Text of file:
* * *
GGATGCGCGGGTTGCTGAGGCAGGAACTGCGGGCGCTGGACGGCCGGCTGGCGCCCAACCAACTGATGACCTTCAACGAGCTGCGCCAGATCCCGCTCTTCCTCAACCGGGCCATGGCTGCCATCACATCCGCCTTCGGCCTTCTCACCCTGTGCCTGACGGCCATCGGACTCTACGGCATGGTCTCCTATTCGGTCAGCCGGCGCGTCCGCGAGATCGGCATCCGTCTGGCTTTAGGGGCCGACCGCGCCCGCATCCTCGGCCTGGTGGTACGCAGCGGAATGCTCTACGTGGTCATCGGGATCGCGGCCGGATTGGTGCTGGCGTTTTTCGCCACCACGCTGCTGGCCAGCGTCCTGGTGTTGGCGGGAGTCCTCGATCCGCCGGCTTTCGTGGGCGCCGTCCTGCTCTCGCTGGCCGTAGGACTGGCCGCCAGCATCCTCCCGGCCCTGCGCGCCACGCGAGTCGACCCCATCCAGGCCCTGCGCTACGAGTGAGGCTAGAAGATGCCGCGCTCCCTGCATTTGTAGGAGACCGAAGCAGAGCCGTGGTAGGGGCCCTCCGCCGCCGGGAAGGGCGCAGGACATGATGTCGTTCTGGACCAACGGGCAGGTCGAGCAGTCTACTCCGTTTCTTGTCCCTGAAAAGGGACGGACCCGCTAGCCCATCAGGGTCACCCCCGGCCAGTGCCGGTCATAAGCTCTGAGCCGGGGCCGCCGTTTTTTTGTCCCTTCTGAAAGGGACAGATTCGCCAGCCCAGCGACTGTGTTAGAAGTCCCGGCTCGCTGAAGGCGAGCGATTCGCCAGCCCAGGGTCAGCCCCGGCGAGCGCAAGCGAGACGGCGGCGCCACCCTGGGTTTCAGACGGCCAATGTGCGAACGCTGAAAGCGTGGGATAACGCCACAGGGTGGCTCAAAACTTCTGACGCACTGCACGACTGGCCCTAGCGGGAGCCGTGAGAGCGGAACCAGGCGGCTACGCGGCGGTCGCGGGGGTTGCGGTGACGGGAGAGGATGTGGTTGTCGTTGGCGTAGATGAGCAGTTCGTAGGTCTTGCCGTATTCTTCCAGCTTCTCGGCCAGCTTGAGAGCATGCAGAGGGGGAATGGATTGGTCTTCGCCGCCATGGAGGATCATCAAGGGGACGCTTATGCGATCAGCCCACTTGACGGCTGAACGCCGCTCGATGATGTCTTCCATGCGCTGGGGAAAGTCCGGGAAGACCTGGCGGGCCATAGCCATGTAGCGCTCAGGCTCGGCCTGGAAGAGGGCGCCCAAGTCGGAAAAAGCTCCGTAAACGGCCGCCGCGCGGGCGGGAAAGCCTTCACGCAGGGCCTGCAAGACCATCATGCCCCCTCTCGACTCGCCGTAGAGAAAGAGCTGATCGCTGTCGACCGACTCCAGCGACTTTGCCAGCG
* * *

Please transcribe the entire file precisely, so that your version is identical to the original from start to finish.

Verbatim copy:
GGATGCGCGGGTTGCTGAGGCAGGAACTGCGGGCGCTGGACGGCCGGCTGGCGCCCAACCAACTGATGACCTTCAACGAGCTGCGCCAGATCCCGCTCTTCCTCAACCGGGCCATGGCTGCCATCACATCCGCCTTCGGCCTTCTCACCCTGTGCCTGACGGCCATCGGACTCTACGGCATGGTCTCCTATTCGGTCAGCCGGCGCGTCCGCGAGATCGGCATCCGTCTGGCTTTAGGGGCCGACCGCGCCCGCATCCTCGGCCTGGTGGTACGCAGCGGAATGCTCTACGTGGTCATCGGGATCGCGGCCGGATTGGTGCTGGCGTTTTTCGCCACCACGCTGCTGGCCAGCGTCCTGGTGTTGGCGGGAGTCCTCGATCCGCCGGCTTTCGTGGGCGCCGTCCTGCTCTCGCTGGCCGTAGGACTGGCCGCCAGCATCCTCCCGGCCCTGCGCGCCACGCGAGTCGACCCCATCCAGGCCCTGCGCTACGAGTGAGGCTAGAAGATGCCGCGCTCCCTGCATTTGTAGGAGACCGAAGCAGAGCCGTGGTAGGGGCCCTCCGCCGCCGGGAAGGGCGCAGGACATGATGTCGTTCTGGACCAACGGGCAGGTCGAGCAGTCTACTCCGTTTCTTGTCCCTGAAAAGGGACGGACCCGCTAGCCCATCAGGGTCACCCCCGGCCAGTGCCGGTCATAAGCTCTGAGCCGGGGCCGCCGTTTTTTTGTCCCTTCTGAAAGGGACAGATTCGCCAGCCCAGCGACTGTGTTAGAAGTCCCGGCTCGCTGAAGGCGAGCGATTCGCCAGCCCAGGGTCAGCCCCGGCGAGCGCAAGCGAGACGGCGGCGCCACCCTGGGTTTCAGACGGCCAATGTGCGAACGCTGAAAGCGTGGGATAACGCCACAGGGTGGCTCAAAACTTCTGACGCACTGCACGACTGGCCCTAGCGGGAGCCGTGAGAGCGGAACCAGGCGGCTACGCGGCGGTCGCGGGGGTTGCGGTGACGGGAGAGGATGTGGTTGTCGTTGGCGTAGATGAGCAGTTCGTAGGTCTTGCCGTATTCTTCCAGCTTCTCGGCCAGCTTGAGAGCATGCAGAGGGGGAATGGATTGGTCTTCGCCGCCATGGAGGATCATCAAGGGGACGCTTATGCGATCAGCCCACTTGACGGCTGAACGCCGCTCGATGATGTCTTCCATGCGCTGGGGAAAGTCCGGGAAGACCTGGCGGGCCATAGCCATGTAGCGCTCAGGCTCGGCCTGGAAGAGGGCGCCCAAGTCGGAAAAAGCTCCGTAAACGGCCGCCGCGCGGGCGGGAAAGCCTTCACGCAGGGCCTGCAAGACCATCATGCCCCCTCTCGACTCGCCGTAGAGAAAGAGCTGATCGCTGTCGACCGACTCCAGCGACTTTGCCAGCG